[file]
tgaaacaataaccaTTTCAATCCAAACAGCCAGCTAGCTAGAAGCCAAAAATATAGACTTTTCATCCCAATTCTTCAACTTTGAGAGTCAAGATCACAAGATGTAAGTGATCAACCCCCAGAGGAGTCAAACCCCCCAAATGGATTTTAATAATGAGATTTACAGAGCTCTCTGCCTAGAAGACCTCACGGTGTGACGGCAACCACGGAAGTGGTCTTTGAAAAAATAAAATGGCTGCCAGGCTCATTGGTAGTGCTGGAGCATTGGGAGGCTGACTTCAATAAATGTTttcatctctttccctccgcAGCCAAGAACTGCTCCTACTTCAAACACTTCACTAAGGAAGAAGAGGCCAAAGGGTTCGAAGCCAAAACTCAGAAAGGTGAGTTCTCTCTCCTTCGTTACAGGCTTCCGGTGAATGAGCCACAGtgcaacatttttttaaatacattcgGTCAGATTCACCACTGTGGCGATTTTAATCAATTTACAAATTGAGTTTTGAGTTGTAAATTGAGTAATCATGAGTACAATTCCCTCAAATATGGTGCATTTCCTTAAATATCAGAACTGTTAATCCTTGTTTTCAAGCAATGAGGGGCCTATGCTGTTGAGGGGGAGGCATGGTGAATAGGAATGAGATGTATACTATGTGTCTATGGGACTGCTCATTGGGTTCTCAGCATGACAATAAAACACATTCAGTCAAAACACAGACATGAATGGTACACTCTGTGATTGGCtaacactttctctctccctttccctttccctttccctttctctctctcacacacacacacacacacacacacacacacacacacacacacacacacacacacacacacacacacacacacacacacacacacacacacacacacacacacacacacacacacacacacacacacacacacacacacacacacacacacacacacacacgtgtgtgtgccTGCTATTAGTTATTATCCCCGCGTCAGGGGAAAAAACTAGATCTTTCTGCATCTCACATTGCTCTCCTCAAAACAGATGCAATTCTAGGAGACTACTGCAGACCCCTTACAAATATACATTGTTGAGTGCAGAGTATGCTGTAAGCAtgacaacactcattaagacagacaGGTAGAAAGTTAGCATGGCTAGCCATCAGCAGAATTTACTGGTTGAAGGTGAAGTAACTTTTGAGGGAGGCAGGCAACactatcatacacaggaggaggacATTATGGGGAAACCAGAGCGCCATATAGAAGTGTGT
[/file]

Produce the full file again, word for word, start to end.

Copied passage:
tgaaacaataaccaTTTCAATCCAAACAGCCAGCTAGCTAGAAGCCAAAAATATAGACTTTTCATCCCAATTCTTCAACTTTGAGAGTCAAGATCACAAGATGTAAGTGATCAACCCCCAGAGGAGTCAAACCCCCCAAATGGATTTTAATAATGAGATTTACAGAGCTCTCTGCCTAGAAGACCTCACGGTGTGACGGCAACCACGGAAGTGGTCTTTGAAAAAATAAAATGGCTGCCAGGCTCATTGGTAGTGCTGGAGCATTGGGAGGCTGACTTCAATAAATGTTttcatctctttccctccgcAGCCAAGAACTGCTCCTACTTCAAACACTTCACTAAGGAAGAAGAGGCCAAAGGGTTCGAAGCCAAAACTCAGAAAGGTGAGTTCTCTCTCCTTCGTTACAGGCTTCCGGTGAATGAGCCACAGtgcaacatttttttaaatacattcgGTCAGATTCACCACTGTGGCGATTTTAATCAATTTACAAATTGAGTTTTGAGTTGTAAATTGAGTAATCATGAGTACAATTCCCTCAAATATGGTGCATTTCCTTAAATATCAGAACTGTTAATCCTTGTTTTCAAGCAATGAGGGGCCTATGCTGTTGAGGGGGAGGCATGGTGAATAGGAATGAGATGTATACTATGTGTCTATGGGACTGCTCATTGGGTTCTCAGCATGACAATAAAACACATTCAGTCAAAACACAGACATGAATGGTACACTCTGTGATTGGCtaacactttctctctccctttccctttccctttccctttctctctctcacacacacacacacacacacacacacacacacacacacacacacacacacacacacacacacacacacacacacacacacacacacacacacacacacacacacacacacacacacacacacacacacacacacacacacacacacacacacacacacacgtgtgtgtgccTGCTATTAGTTATTATCCCCGCGTCAGGGGAAAAAACTAGATCTTTCTGCATCTCACATTGCTCTCCTCAAAACAGATGCAATTCTAGGAGACTACTGCAGACCCCTTACAAATATACATTGTTGAGTGCAGAGTATGCTGTAAGCAtgacaacactcattaagacagacaGGTAGAAAGTTAGCATGGCTAGCCATCAGCAGAATTTACTGGTTGAAGGTGAAGTAACTTTTGAGGGAGGCAGGCAACactatcatacacaggaggaggacATTATGGGGAAACCAGAGCGCCATATAGAAGTGTGT